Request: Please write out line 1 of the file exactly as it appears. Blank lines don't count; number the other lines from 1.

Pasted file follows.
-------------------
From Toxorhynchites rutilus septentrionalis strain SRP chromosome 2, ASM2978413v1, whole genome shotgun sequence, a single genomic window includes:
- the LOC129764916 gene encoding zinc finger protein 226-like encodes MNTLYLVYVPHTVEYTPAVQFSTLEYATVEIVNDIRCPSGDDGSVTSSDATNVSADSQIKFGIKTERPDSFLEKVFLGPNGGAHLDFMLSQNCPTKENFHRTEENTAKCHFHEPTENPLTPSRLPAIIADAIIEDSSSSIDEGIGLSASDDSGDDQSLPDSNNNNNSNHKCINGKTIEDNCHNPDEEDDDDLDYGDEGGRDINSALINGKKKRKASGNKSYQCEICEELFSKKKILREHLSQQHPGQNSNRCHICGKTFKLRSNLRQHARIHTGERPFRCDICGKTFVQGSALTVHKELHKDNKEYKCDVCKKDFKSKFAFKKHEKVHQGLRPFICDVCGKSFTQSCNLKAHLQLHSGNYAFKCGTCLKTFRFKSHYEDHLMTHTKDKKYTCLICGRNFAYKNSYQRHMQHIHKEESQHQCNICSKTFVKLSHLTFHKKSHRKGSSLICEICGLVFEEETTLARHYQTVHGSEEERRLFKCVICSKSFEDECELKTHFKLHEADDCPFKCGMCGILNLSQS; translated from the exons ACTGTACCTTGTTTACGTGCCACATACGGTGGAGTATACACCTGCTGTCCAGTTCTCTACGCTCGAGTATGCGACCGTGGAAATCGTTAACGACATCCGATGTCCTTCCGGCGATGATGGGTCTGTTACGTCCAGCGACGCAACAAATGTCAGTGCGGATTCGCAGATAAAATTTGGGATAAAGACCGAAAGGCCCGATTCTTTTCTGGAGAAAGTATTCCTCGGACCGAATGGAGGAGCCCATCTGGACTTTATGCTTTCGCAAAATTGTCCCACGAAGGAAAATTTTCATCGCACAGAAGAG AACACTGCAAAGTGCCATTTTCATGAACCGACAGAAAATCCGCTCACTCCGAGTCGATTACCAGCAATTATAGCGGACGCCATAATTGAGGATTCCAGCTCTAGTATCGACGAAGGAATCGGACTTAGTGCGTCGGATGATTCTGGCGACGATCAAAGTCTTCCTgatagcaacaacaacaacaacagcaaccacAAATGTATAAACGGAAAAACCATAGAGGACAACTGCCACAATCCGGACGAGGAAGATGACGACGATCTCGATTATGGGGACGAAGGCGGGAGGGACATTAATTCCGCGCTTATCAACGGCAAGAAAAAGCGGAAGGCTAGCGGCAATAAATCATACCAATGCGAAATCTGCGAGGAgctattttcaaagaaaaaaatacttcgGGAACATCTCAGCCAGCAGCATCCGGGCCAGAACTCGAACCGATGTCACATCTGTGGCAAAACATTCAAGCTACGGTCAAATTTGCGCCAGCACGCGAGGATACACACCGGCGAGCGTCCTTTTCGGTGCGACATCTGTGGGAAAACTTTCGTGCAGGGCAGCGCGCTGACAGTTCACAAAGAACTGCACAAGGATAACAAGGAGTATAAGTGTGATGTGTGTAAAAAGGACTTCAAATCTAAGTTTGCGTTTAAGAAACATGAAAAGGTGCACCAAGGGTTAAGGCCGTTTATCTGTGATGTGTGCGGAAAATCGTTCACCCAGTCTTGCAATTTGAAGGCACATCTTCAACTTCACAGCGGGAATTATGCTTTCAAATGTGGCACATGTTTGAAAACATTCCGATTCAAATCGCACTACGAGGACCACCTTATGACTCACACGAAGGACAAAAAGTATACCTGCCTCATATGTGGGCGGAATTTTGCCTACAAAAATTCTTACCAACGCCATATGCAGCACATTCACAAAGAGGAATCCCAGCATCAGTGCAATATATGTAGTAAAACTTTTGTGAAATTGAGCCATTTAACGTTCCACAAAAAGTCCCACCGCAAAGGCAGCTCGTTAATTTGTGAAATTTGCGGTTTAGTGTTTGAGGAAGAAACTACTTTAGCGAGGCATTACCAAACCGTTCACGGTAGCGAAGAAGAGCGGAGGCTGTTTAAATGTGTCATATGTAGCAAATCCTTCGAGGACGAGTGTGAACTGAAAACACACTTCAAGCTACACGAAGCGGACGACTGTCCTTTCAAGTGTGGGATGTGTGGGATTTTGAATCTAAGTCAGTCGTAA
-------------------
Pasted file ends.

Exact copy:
From Toxorhynchites rutilus septentrionalis strain SRP chromosome 2, ASM2978413v1, whole genome shotgun sequence, a single genomic window includes: